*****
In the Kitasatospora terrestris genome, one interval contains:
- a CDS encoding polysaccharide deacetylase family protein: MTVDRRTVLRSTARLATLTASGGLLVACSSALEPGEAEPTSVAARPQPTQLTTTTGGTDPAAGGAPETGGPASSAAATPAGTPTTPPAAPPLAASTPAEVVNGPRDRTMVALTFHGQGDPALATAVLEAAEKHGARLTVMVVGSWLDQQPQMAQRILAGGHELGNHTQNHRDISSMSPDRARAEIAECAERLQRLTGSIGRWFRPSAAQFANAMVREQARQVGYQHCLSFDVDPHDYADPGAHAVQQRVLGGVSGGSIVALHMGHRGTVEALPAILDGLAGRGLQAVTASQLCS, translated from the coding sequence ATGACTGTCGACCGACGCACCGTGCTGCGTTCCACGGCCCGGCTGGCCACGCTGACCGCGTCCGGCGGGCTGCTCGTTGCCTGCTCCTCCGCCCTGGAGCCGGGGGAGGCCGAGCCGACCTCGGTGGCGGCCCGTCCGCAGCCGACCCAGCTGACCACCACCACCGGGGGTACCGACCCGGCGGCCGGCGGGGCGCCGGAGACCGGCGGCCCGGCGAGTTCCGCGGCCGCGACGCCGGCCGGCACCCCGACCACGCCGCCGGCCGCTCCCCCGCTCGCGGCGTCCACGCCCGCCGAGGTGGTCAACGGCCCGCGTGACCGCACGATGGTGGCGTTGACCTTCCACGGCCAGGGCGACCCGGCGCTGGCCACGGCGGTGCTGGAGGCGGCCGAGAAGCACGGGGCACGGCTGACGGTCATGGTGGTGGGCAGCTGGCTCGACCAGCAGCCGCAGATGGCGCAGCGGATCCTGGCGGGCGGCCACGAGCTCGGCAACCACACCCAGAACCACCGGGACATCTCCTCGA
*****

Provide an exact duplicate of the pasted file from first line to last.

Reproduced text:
In the Kitasatospora terrestris genome, one interval contains:
- a CDS encoding polysaccharide deacetylase family protein: MTVDRRTVLRSTARLATLTASGGLLVACSSALEPGEAEPTSVAARPQPTQLTTTTGGTDPAAGGAPETGGPASSAAATPAGTPTTPPAAPPLAASTPAEVVNGPRDRTMVALTFHGQGDPALATAVLEAAEKHGARLTVMVVGSWLDQQPQMAQRILAGGHELGNHTQNHRDISSMSPDRARAEIAECAERLQRLTGSIGRWFRPSAAQFANAMVREQARQVGYQHCLSFDVDPHDYADPGAHAVQQRVLGGVSGGSIVALHMGHRGTVEALPAILDGLAGRGLQAVTASQLCS, translated from the coding sequence ATGACTGTCGACCGACGCACCGTGCTGCGTTCCACGGCCCGGCTGGCCACGCTGACCGCGTCCGGCGGGCTGCTCGTTGCCTGCTCCTCCGCCCTGGAGCCGGGGGAGGCCGAGCCGACCTCGGTGGCGGCCCGTCCGCAGCCGACCCAGCTGACCACCACCACCGGGGGTACCGACCCGGCGGCCGGCGGGGCGCCGGAGACCGGCGGCCCGGCGAGTTCCGCGGCCGCGACGCCGGCCGGCACCCCGACCACGCCGCCGGCCGCTCCCCCGCTCGCGGCGTCCACGCCCGCCGAGGTGGTCAACGGCCCGCGTGACCGCACGATGGTGGCGTTGACCTTCCACGGCCAGGGCGACCCGGCGCTGGCCACGGCGGTGCTGGAGGCGGCCGAGAAGCACGGGGCACGGCTGACGGTCATGGTGGTGGGCAGCTGGCTCGACCAGCAGCCGCAGATGGCGCAGCGGATCCTGGCGGGCGGCCACGAGCTCGGCAACCACACCCAGAACCACCGGGACATCTCCTCGA